Observations on Equity in Drug Abuse Science

June 21, 2007

As mentioned, it is a meeting week in Drugmonkeyland. Naturally all the gender-equity buzz in blogoland had me thinking about issues of diversity in my field. I’m sure the actual hard numbers in drug abuse science match the usual dismal unrepresentativeness. But I’d like to address this from a perception issue, namely my perception of the diversity of PIs. Some anectodal observations after the jump:

We do pretty well at the senior and mid-late career level with respect to women PIs. Many of the big figures in this area are indeed women and this extends from the human studies to animal research. And of course our funding Institute is directed by a woman.

Mid-late career women are also well represented, seemingly, at the levers of power. Namely on the CPDD Board, the scientific program committee, etc.

There seem to be plenty of scientific trainees that are women but of course that matches the general biomedical stats.

One seeming exception was in the young PI category. This could be perception but it seemed as though the assistant professor category, about 35-45 years of age and in their first grant cycle was disproportionately men. I wonder if drug abuse science is facing a big gender transition, which seems unlikely, or if this is a case of women in this age range being disproportionately more likely to stay home due to child care issues. One hopes that the participation of the next two older slices of women in the field means that the circa-child-rearing-years issues do not permanently hold back women in this field.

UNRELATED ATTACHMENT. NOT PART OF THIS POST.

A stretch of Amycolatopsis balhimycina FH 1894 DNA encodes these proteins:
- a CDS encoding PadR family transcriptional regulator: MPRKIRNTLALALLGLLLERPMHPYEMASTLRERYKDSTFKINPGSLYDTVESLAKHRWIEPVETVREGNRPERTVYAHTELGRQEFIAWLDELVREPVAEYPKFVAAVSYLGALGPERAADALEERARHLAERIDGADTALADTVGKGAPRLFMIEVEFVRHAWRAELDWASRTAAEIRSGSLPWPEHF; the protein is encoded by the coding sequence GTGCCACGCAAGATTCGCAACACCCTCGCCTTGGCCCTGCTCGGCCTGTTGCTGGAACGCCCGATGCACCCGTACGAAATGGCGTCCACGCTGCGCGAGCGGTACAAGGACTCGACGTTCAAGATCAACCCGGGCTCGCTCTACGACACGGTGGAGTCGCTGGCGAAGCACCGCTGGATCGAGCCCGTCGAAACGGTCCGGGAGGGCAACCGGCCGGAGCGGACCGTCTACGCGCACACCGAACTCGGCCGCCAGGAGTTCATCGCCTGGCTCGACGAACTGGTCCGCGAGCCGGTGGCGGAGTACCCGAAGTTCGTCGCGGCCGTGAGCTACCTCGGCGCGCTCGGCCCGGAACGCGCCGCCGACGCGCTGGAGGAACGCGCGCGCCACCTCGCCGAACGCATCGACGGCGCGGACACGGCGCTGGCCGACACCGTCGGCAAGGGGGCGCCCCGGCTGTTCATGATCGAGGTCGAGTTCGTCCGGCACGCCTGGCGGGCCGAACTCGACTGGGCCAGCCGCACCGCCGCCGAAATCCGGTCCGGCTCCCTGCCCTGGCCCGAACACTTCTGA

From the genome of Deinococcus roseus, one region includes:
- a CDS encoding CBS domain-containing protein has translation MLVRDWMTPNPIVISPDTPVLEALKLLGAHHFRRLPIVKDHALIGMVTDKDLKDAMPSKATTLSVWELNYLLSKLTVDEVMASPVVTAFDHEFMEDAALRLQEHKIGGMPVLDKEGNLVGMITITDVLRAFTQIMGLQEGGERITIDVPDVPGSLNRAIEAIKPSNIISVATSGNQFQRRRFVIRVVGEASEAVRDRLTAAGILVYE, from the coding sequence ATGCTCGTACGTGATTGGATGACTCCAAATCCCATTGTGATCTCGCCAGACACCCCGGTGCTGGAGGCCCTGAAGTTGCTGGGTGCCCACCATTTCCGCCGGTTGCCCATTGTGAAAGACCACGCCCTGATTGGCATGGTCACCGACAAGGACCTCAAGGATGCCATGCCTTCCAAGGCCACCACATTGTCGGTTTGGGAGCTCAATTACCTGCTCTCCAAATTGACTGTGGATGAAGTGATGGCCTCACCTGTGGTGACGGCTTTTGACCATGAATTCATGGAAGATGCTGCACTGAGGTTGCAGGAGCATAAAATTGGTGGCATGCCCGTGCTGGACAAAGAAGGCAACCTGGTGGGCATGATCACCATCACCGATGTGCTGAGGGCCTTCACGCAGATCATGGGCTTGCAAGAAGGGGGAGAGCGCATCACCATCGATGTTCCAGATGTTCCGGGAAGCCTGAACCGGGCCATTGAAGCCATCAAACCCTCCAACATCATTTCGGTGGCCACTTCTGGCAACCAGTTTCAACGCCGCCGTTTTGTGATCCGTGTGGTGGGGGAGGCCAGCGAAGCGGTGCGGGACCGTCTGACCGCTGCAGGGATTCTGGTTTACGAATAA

With respect to minority representation we seem to do okay, at least going by African-American investigators, the only “class” I’ll hazard based on observation. Better apparent representation than I usually see in college-prof and/or biomedical scientist statistics, for example. Perhaps this is because drug abuse issues hit African-American inner city populations hard, thereby motivating disproportionate numbers of African-Americans interested in biosciences to gravitate toward drug abuse research? Penetration of African-Americans into the ranks of power, such as it is, in the CPDD is minimal however. Possible bright spot that there were a couple-or-four young independent investigators that seemed to be well connected with an obvious “presence” within the meeting.

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